The study included adults 40 to 80 years old, with a mean age of 57. Researchers found that dogs were a positive predictor in health, particularly among singles. Those who had one were 33 percent less likely to die early than those who did not. Authors didn't conclude the exact reason behind the correlation: It could be active people are more likely to own dogs, that dogs promoted more activity, or that psychological factors like lowered incidences of depression might bolster overall well-being. Either way, having a pooch in your life could mean living a longer one.

[h/t Bloomberg]

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Live Smarter
Not Sure About Your Tap Water? Here's How to Test for Contaminants
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In the wake of Flint, Michigan's water crisis, you may have begun to wonder: Is my tap water safe? How would I know? To put your mind at ease—or just to satisfy your scientific curiosity—you can find out exactly what's in your municipal water pretty easily, as Popular Science reports. Depending on where you live, it might even be free.

A new water quality test called Tap Score, launched on Kickstarter in June 2017, helps you test for the most common household water contaminants for $120 per kit. You just need to take a few samples, mail them to the lab, and you'll get the results back in 10 days, telling you about lead levels, copper and cadmium content, arsenic, and other common hazardous materials that can make their way into water via pipes or wells. If you're mostly worried about lead, you can get a $40 test that only tells you about the lead and copper content of your water.

In New York State, a free lead-testing program will send you a test kit on request that allows you to send off samples of your water to a state-certified lab for processing, no purchase required. A few weeks later, you'll get a letter with the results, telling you what kind of lead levels were found in your water. This option is great if you live in New York, but if your state doesn't offer free testing (or only offers it to specific locations, like schools), there are other budget-friendly ways to test, too.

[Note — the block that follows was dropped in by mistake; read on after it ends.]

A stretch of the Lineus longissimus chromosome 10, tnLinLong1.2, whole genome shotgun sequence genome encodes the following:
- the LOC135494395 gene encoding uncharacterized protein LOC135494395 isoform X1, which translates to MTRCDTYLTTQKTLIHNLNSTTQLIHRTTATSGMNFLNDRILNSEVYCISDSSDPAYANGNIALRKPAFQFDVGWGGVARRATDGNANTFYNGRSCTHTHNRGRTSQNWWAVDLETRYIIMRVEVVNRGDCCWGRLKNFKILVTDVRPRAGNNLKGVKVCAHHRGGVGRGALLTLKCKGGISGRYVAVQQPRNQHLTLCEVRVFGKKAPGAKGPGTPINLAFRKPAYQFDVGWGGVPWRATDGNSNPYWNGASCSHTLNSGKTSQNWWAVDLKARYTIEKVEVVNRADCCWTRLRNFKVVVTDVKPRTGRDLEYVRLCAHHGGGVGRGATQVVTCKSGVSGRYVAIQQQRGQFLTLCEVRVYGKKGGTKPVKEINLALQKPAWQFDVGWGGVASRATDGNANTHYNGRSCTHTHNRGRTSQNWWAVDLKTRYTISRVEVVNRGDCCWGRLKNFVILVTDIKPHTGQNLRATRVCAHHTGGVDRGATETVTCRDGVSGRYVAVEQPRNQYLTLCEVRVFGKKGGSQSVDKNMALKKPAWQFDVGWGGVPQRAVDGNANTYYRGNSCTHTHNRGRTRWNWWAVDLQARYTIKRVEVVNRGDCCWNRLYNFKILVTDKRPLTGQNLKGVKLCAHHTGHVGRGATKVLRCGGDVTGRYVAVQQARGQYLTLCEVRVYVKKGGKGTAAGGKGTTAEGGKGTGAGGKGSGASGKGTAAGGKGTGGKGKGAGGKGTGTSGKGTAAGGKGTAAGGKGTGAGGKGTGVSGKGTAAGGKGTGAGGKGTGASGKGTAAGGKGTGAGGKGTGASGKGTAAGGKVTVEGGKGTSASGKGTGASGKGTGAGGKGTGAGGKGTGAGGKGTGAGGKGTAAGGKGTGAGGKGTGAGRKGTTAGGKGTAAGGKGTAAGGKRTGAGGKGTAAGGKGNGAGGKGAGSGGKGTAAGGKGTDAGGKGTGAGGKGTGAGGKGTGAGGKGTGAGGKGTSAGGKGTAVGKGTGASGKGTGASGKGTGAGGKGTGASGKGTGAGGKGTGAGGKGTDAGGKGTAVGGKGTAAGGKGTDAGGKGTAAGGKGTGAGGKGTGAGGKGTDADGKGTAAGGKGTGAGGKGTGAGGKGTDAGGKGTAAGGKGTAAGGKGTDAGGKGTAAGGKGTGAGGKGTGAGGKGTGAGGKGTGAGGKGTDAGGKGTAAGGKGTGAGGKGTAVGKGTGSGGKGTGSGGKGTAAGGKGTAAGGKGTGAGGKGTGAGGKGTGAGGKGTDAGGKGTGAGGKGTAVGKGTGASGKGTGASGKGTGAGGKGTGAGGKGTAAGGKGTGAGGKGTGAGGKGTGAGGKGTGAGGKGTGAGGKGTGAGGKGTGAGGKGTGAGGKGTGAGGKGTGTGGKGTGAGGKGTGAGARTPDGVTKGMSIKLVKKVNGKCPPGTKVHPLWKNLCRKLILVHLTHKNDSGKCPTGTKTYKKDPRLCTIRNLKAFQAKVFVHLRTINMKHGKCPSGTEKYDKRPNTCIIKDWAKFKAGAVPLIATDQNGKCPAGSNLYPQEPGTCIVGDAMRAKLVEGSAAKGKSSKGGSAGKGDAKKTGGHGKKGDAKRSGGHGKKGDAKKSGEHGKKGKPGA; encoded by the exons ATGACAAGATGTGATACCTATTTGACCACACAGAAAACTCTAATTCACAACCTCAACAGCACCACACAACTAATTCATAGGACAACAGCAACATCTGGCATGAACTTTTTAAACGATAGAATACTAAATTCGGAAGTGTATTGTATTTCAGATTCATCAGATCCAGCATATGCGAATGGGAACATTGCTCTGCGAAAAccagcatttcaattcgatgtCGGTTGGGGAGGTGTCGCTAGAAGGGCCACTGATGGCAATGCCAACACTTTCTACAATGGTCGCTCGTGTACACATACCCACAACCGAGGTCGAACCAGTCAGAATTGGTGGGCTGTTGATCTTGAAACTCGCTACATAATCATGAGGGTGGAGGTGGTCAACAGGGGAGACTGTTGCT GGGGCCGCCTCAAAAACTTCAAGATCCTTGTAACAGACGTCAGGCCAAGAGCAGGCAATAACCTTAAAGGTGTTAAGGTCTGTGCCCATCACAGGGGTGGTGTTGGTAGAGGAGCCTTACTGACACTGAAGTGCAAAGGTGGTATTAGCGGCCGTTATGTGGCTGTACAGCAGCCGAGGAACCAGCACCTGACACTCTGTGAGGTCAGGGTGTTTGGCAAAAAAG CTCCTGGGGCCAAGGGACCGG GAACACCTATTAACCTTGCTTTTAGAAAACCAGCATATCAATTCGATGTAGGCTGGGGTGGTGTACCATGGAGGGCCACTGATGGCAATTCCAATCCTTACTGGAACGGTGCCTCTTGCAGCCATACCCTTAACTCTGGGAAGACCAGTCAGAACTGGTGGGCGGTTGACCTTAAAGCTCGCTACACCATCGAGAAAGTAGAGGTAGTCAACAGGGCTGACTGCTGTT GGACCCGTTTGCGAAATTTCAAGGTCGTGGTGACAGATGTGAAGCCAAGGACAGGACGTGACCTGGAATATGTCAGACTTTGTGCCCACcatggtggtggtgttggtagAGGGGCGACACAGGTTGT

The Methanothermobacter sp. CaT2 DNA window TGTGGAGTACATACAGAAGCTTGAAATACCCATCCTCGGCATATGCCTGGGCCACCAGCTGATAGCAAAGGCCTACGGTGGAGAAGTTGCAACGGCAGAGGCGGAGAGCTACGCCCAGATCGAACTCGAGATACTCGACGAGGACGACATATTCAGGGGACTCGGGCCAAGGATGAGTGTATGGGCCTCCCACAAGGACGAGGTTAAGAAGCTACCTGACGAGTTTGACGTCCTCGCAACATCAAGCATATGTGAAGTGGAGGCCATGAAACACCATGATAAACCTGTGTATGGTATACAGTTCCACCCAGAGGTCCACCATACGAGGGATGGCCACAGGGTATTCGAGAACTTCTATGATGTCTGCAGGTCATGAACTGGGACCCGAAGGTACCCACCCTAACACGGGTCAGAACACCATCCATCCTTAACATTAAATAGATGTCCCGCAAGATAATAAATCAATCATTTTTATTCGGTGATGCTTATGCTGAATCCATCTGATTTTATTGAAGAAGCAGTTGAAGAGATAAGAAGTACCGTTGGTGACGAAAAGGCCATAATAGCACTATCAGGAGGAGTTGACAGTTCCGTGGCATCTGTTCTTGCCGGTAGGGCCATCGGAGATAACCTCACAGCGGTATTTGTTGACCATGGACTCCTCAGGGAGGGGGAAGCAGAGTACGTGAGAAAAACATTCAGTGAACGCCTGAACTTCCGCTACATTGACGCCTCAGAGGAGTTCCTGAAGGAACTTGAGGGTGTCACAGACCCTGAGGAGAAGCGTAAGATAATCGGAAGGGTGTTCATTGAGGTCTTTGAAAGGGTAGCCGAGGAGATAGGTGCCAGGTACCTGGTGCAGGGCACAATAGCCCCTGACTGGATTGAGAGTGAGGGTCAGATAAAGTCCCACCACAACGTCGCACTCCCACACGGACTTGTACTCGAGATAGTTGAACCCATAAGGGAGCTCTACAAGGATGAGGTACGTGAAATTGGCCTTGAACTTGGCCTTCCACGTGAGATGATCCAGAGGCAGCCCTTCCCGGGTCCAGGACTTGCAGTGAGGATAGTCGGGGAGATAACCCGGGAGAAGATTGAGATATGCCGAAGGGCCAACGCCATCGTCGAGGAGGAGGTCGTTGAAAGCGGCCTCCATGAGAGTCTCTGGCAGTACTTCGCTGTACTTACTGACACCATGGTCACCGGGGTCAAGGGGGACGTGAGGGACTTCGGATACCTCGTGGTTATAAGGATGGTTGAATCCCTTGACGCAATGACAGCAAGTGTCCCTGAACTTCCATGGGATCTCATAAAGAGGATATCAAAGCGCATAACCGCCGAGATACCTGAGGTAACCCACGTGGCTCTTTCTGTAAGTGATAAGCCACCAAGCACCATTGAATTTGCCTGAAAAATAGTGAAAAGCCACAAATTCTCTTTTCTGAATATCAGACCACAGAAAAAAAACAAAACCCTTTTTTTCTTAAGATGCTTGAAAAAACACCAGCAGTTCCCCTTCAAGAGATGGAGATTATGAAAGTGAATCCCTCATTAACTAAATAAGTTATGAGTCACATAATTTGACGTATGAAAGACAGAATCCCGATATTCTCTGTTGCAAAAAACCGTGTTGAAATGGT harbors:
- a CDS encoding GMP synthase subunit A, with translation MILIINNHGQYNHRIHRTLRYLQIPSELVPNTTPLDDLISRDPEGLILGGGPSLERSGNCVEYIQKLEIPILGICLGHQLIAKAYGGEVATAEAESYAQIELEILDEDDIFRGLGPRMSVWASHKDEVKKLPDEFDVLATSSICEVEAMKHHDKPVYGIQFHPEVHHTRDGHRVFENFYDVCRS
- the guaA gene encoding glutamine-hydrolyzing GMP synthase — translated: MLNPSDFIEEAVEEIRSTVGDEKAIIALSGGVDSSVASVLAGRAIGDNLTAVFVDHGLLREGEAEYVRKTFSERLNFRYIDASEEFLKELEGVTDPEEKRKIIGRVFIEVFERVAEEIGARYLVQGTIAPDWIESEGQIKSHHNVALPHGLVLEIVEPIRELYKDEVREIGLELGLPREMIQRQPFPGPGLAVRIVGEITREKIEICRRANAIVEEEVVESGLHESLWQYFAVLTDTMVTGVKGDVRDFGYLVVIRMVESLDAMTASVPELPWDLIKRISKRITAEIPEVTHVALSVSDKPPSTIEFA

While mailing samples of your water off to a certified lab is the most accurate way to test your water, you can do it entirely at home with inexpensive strip tests that will only set you back $10 to $15. These tests aren't as sensitive as lab versions, and they don't test for as many contaminants, but they can tell you roughly whether you should be concerned about high levels of toxic metals like lead. The strip tests will only give you positive or negative readings, though, whereas the EPA and other official agencies test for the concentration of contaminants (the parts-per-billion) to determine the safety of a water source. If you're truly concerned with what's in your water, you should probably stick to sending your samples off to a professional, since you'll get a more detailed report of the results from a lab than from a colored strip.

In the future, there will likely be an even quicker way to test for lead and other metals—one that hooks up to your smartphone. Gitanjali Rao, an 11-year-old from Colorado, won the 2017 Young Scientist Challenge by inventing Tethys, a faster lead-testing device than what's currently on the market. With Tethys, instead of waiting for a lab, you can get results instantly. It's not commercially available yet, though, so for now, we'll have to stick with mail-away options.

[h/t Popular Science]